Ultimately, romance heroes – and the certainty they offer – are just a fun, harmless, idealistic fantasy. They say all the right things…because their lines are scripted for them. They know exactly what to do in the bedroom…because they come programmed knowing. They openly share their feelings…because, if they don’t, they won’t earn their happily ever afters.  They are confident, masculine, and vulnerable…because their authors made them so. And they tend to be ridiculously good-looking…because, let’s face it, hardly anyone wants to fantasize about someone ordinary when she could about someone extraordinary. They make grand, unforgettable gestures…because they have nothing to lose when they make them.


If you have found and secured yourself a man who looks and acts like he just stepped off the pages of a good romance novel – particularly on your first try – then I salute you.

For everyone else (I assume that’s most of you) please don’t misunderstand me. Just because chances aren’t good your man will look and act like the quintessential romance hero, it doesn’t mean he can’t be that figure in your eyes.

When I interviewed The Devil’s Temptress author Laura Navarre for my last blog entry, she said, “the inspiration for all my heroes comes from my real-life alpha male—my brilliant and gorgeous and fantastically creative fiancé Steven.  He’s a screenwriter and English professor and was my first writing mentor.  He’ll always be my knight in shining armor, and a little bit of him shows up in all my heroes.”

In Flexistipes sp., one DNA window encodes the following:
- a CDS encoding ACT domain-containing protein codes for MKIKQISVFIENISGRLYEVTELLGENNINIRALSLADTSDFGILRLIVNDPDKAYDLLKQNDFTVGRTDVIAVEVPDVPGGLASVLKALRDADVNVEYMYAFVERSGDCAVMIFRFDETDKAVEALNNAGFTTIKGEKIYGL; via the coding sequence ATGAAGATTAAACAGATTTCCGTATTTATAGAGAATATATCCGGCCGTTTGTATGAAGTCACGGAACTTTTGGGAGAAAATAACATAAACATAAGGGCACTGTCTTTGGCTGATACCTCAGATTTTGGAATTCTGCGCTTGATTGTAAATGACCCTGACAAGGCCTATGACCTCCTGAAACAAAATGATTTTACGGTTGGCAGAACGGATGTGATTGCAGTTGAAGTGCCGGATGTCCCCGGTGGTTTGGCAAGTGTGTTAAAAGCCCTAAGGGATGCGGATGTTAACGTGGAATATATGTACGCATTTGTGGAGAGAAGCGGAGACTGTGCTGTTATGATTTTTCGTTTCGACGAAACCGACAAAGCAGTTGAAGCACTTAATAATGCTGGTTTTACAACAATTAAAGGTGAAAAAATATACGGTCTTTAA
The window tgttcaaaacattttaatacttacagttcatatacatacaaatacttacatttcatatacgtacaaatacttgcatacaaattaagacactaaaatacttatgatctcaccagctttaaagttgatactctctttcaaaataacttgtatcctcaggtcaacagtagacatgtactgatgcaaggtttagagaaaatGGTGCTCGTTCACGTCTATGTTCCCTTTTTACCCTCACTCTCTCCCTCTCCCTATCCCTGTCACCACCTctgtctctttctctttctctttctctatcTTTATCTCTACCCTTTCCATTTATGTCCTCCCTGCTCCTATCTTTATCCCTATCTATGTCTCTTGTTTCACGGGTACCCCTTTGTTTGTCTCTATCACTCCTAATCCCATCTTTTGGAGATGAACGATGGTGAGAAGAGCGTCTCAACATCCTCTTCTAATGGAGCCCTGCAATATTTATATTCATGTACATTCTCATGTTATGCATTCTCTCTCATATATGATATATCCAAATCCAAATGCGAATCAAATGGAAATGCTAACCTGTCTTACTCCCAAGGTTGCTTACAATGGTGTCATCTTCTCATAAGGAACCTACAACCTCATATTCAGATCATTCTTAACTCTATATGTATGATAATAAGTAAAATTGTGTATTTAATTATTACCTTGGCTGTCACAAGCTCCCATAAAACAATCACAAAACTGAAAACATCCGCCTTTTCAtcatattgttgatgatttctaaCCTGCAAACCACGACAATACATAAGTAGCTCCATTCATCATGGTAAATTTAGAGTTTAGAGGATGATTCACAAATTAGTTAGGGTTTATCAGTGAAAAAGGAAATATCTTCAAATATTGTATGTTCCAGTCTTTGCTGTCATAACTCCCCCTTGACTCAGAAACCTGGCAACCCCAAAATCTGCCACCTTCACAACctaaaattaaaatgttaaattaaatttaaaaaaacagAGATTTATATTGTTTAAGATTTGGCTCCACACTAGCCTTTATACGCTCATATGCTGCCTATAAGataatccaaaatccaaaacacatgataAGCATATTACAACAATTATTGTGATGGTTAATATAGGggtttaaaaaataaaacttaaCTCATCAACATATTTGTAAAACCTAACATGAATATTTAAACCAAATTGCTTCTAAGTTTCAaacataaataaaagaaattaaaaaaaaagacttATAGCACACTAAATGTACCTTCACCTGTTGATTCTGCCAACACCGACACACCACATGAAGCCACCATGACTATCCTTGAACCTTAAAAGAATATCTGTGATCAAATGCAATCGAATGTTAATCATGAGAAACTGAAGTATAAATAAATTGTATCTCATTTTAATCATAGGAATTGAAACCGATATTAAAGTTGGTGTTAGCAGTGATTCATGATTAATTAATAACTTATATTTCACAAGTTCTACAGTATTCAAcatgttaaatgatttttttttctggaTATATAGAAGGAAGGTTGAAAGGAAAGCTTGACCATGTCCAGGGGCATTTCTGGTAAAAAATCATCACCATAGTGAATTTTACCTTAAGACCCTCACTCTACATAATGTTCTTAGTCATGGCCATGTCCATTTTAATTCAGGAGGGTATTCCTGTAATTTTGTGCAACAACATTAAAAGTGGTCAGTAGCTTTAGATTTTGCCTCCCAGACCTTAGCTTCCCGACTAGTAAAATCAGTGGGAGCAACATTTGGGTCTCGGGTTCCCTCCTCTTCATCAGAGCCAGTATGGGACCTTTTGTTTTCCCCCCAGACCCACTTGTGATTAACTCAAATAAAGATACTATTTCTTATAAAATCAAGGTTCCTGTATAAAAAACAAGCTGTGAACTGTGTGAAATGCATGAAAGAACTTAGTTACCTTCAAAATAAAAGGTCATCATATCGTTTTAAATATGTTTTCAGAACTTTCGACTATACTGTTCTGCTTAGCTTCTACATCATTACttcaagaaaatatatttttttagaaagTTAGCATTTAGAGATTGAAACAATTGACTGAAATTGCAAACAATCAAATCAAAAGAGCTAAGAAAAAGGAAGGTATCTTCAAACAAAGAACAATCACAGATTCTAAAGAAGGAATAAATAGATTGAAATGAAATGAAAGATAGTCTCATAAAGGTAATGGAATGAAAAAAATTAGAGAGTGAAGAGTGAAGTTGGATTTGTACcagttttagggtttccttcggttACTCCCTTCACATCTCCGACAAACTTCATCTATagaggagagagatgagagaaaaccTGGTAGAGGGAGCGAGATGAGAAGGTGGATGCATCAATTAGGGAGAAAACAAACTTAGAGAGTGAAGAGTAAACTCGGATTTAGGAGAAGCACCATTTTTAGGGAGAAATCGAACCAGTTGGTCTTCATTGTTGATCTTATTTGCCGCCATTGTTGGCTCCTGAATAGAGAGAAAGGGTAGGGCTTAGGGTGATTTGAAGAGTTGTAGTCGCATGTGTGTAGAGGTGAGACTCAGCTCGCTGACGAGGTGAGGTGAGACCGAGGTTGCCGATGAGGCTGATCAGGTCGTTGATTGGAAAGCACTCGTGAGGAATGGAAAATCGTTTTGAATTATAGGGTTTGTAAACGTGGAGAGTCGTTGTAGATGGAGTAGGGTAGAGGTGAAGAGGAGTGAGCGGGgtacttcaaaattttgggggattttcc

To answer the original question: I am with my boyfriend because he’s smart, passionate, and incredibly sweet. He’s tall and has bright green eyes that make me melt. Plus, he knows that I read romance novels and doesn’t seem to mind it in the slightest.


I’d love to hear from you. What’s your favorite aspect of a romance novel? Has your guy ever done something for you that could have come straight out of a romance novel? Tell us in a comment (or on Facebook or Twitter) and you could win a free copy of The Battle Sylph!

— Jennifer


3 Responses to The Man in your Heart vs. the Man in your Head

  1. Amanda says:

    This is such a fantastic blog entry!

  2. Bree says:

    I don’t read many romance novels, but I often find myself cheering on my favorite “ships” when I read series books from other genres. Like you, I like a little plot mixed in with my romance.

    However, I prefer it when the main characters don’t get along. At least not at first. I find their animosity towards each other to be more realistic than two strangers who jump into each other’s arms at first sight. That way, the process of discovering who they are can bring them closer together in a healthier relationship that I believe would last longer.

    As for me personally, no, I can’t say any of my boyfriends have ever done anything romance novel worthy. I appreciate them for who they are, though, and recognize that it wouldn’t be fair to expect any grand gestures from them, heart melting though they are to read about. Besides, a little unpredictability is a good thing. I’ve been known to break up with a guy for being too boring.

  3. J.R. says:

    I fell in lust with his magnetic passion ever thriving to fill mine own. Love came secretly—a snare arriving gently on tiny wings of need as we each in turn bared our hidden weaknesses.